Following Hal Ashby’s debut feature, The Landlord, and hot on the heals of our recent screenings of both Being There and the documentary, Hal, your choices for what we’ll show on Tuesday 10 September are simple: Hal's 70s. Here’s the three Ashby movies from that decade we haven’t yet shown.

Bound For Glory (Hal Ashby, USA, 1976)

“Bound for Glory is outstanding biographical cinema, not only of the late Woody Guthrie but also of the 1930s Depression era which served to disillusion, inspire and radicalize him and millions of other Americans.” Variety

David Carradine stars as iconic folk singer, Woody Guthrie. Unable to find work in Texas after the Dust Bowl devastation of the 1930s, Guthrie leaves his family with relatives and rides the rails in search of work along with thousands of others. While travelling he records the brutality and injustices he witnesses in song, his protest music earning him a following through the radio… Loosely adapted by Robert Getchell from Woody Guthrie's 1943 partly fictionalised autobiography, Bound for Glory.

Coming Home (Hal Ashby, USA, 1978)

“…excellent Hal Ashby film which illuminates the conflicting attitudes on the Vietnam debacle from the standpoint of three participants.” Variety

Jane Fonda stars as Sally Bender: the wife of a Captain in the U.S. Marine Corps (Bruce Dern). While her husband is overseas in Vietnam, Sally volunteers at a local veteran's hospital, where she meets Luke (Jon Voight), a wounded vet’ who is confined to a wheelchair. When Sally begins to fall in love with Luke she has to make a crucial decision about her life... Coming Home secured Oscars for both Fonda and Voight for their performances, while a third went to Best Screenplay.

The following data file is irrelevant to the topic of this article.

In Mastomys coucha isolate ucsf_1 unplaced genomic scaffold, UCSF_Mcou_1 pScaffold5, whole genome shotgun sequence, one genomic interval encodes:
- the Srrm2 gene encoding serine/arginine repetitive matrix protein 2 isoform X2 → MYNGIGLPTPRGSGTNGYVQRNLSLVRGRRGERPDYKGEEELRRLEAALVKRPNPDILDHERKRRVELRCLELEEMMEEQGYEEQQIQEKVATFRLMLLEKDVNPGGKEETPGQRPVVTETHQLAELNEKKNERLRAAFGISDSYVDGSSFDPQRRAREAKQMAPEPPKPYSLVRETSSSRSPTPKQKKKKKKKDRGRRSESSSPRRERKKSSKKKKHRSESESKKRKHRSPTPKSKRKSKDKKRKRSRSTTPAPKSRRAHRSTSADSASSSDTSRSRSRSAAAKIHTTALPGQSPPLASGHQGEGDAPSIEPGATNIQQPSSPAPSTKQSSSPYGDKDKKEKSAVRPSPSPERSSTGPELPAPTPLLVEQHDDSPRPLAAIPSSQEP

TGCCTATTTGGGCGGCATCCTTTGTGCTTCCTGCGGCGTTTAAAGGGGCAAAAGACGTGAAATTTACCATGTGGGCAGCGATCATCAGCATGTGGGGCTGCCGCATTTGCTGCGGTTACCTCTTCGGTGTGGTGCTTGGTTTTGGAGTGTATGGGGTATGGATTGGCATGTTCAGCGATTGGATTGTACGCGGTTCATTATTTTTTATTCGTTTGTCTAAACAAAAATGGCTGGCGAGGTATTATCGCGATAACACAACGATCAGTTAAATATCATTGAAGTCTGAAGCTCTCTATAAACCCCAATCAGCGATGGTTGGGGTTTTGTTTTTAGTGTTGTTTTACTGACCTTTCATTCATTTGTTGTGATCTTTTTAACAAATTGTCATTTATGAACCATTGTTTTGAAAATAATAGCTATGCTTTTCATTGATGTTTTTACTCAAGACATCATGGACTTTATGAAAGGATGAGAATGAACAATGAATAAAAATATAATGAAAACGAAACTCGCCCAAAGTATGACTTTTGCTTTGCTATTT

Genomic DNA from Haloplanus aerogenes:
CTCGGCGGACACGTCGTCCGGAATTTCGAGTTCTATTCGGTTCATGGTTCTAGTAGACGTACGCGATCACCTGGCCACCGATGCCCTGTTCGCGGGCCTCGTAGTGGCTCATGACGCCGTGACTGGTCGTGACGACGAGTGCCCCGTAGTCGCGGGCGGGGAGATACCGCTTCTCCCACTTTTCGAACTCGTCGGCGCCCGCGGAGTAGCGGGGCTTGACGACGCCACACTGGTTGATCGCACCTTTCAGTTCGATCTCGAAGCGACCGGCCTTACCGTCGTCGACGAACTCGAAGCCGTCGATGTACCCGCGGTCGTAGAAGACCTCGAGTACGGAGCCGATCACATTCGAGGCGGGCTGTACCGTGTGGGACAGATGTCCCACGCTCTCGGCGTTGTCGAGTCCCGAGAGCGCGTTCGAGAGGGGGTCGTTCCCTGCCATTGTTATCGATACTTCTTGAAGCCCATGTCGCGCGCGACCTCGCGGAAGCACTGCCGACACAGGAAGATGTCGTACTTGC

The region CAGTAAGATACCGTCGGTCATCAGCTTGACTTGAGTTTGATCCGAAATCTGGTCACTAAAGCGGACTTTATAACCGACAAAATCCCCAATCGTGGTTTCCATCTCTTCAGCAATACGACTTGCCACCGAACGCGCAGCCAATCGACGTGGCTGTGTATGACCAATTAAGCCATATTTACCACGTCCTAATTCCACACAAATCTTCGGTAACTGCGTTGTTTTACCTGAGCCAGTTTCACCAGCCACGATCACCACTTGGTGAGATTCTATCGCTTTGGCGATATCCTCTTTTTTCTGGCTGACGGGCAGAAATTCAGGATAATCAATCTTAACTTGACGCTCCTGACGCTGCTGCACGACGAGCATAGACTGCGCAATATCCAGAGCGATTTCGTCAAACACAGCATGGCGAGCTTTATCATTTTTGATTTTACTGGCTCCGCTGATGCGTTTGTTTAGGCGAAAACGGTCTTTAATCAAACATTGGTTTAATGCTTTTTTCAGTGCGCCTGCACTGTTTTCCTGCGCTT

Shampoo (Hal Ashby, USA, 1975)

“There's a self-awareness to Shampoo that gives the movie a cleansing sadness and, oddly, makes Beatty an affectingly amoral roue.” Lisa Schwarzbaum, Entertainment Weekly

Warren Beatty stars as George: a Beverly Hills hairdresser whose services to his female clients (Goldie Hawn, Lee Grant, Carrie Fisher et al) extends beyond a mere wash and blow dry. Set the day after Nixon's Presidential win, George borrows money from his lover's husband (Jack Warden),who assuming George is gay, invites him to escort his mistress Jackie (Julie Chrisie) to a Republican soiree, where George finds himself in the same room as a number of present and former sexual partners... Written by Robert Towne and Warren Beatty.